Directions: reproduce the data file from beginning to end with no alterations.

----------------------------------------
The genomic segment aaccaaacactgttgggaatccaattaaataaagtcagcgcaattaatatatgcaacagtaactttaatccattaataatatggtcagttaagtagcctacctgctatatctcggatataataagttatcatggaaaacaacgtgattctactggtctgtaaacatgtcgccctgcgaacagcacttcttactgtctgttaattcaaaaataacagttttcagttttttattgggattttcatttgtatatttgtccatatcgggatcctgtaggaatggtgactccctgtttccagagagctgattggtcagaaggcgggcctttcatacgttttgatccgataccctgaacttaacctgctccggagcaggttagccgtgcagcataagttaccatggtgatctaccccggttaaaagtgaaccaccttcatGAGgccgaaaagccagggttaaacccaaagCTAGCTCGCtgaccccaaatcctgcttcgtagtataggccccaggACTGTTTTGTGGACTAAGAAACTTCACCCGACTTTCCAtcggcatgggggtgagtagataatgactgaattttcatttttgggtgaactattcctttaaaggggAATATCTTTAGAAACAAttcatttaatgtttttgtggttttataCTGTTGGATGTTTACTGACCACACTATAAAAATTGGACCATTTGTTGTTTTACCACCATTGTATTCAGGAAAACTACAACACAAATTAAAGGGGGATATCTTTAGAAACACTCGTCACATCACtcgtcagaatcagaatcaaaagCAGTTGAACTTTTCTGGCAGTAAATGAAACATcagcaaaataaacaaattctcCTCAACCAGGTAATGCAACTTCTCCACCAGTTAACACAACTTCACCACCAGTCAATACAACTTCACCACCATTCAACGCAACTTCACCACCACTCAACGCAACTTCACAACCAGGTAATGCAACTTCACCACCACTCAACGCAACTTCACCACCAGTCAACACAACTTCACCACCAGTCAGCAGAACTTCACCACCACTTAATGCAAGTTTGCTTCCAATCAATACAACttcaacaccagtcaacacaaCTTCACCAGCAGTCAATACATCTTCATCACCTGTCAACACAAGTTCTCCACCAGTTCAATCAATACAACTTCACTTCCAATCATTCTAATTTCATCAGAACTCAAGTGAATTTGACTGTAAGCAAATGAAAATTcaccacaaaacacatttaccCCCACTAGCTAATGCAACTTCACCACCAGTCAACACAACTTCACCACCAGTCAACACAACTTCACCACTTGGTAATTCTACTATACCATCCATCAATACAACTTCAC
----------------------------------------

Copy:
The genomic segment aaccaaacactgttgggaatccaattaaataaagtcagcgcaattaatatatgcaacagtaactttaatccattaataatatggtcagttaagtagcctacctgctatatctcggatataataagttatcatggaaaacaacgtgattctactggtctgtaaacatgtcgccctgcgaacagcacttcttactgtctgttaattcaaaaataacagttttcagttttttattgggattttcatttgtatatttgtccatatcgggatcctgtaggaatggtgactccctgtttccagagagctgattggtcagaaggcgggcctttcatacgttttgatccgataccctgaacttaacctgctccggagcaggttagccgtgcagcataagttaccatggtgatctaccccggttaaaagtgaaccaccttcatGAGgccgaaaagccagggttaaacccaaagCTAGCTCGCtgaccccaaatcctgcttcgtagtataggccccaggACTGTTTTGTGGACTAAGAAACTTCACCCGACTTTCCAtcggcatgggggtgagtagataatgactgaattttcatttttgggtgaactattcctttaaaggggAATATCTTTAGAAACAAttcatttaatgtttttgtggttttataCTGTTGGATGTTTACTGACCACACTATAAAAATTGGACCATTTGTTGTTTTACCACCATTGTATTCAGGAAAACTACAACACAAATTAAAGGGGGATATCTTTAGAAACACTCGTCACATCACtcgtcagaatcagaatcaaaagCAGTTGAACTTTTCTGGCAGTAAATGAAACATcagcaaaataaacaaattctcCTCAACCAGGTAATGCAACTTCTCCACCAGTTAACACAACTTCACCACCAGTCAATACAACTTCACCACCATTCAACGCAACTTCACCACCACTCAACGCAACTTCACAACCAGGTAATGCAACTTCACCACCACTCAACGCAACTTCACCACCAGTCAACACAACTTCACCACCAGTCAGCAGAACTTCACCACCACTTAATGCAAGTTTGCTTCCAATCAATACAACttcaacaccagtcaacacaaCTTCACCAGCAGTCAATACATCTTCATCACCTGTCAACACAAGTTCTCCACCAGTTCAATCAATACAACTTCACTTCCAATCATTCTAATTTCATCAGAACTCAAGTGAATTTGACTGTAAGCAAATGAAAATTcaccacaaaacacatttaccCCCACTAGCTAATGCAACTTCACCACCAGTCAACACAACTTCACCACCAGTCAACACAACTTCACCACTTGGTAATTCTACTATACCATCCATCAATACAACTTCAC